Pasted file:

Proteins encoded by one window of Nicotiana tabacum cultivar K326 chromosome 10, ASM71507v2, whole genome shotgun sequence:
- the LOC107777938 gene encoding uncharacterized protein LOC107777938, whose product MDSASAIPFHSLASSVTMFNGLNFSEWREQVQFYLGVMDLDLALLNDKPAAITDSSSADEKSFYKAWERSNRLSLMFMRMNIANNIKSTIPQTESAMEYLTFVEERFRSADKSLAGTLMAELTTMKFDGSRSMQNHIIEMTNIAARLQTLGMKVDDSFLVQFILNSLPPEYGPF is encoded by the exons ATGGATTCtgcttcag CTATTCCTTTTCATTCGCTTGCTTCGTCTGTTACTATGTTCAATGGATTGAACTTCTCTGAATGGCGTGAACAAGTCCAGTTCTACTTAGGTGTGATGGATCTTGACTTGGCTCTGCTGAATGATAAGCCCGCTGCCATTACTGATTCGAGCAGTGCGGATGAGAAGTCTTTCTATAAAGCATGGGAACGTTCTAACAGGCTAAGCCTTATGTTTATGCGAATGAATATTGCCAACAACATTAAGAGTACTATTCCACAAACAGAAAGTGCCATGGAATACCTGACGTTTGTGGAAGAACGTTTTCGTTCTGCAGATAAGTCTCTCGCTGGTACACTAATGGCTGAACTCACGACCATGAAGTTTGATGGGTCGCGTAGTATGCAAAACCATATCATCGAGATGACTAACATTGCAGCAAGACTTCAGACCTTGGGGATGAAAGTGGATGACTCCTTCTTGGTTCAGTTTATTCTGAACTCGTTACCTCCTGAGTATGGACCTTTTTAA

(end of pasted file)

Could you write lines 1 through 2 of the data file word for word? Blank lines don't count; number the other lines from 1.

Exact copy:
Proteins encoded by one window of Nicotiana tabacum cultivar K326 chromosome 10, ASM71507v2, whole genome shotgun sequence:
- the LOC107777938 gene encoding uncharacterized protein LOC107777938, whose product MDSASAIPFHSLASSVTMFNGLNFSEWREQVQFYLGVMDLDLALLNDKPAAITDSSSADEKSFYKAWERSNRLSLMFMRMNIANNIKSTIPQTESAMEYLTFVEERFRSADKSLAGTLMAELTTMKFDGSRSMQNHIIEMTNIAARLQTLGMKVDDSFLVQFILNSLPPEYGPF is encoded by the exons ATGGATTCtgcttcag CTATTCCTTTTCATTCGCTTGCTTCGTCTGTTACTATGTTCAATGGATTGAACTTCTCTGAATGGCGTGAACAAGTCCAGTTCTACTTAGGTGTGATGGATCTTGACTTGGCTCTGCTGAATGATAAGCCCGCTGCCATTACTGATTCGAGCAGTGCGGATGAGAAGTCTTTCTATAAAGCATGGGAACGTTCTAACAGGCTAAGCCTTATGTTTATGCGAATGAATATTGCCAACAACATTAAGAGTACTATTCCACAAACAGAAAGTGCCATGGAATACCTGACGTTTGTGGAAGAACGTTTTCGTTCTGCAGATAAGTCTCTCGCTGGTACACTAATGGCTGAACTCACGACCATGAAGTTTGATGGGTCGCGTAGTATGCAAAACCATATCATCGAGATGACTAACATTGCAGCAAGACTTCAGACCTTGGGGATGAAAGTGGATGACTCCTTCTTGGTTCAGTTTATTCTGAACTCGTTACCTCCTGAGTATGGACCTTTTTAA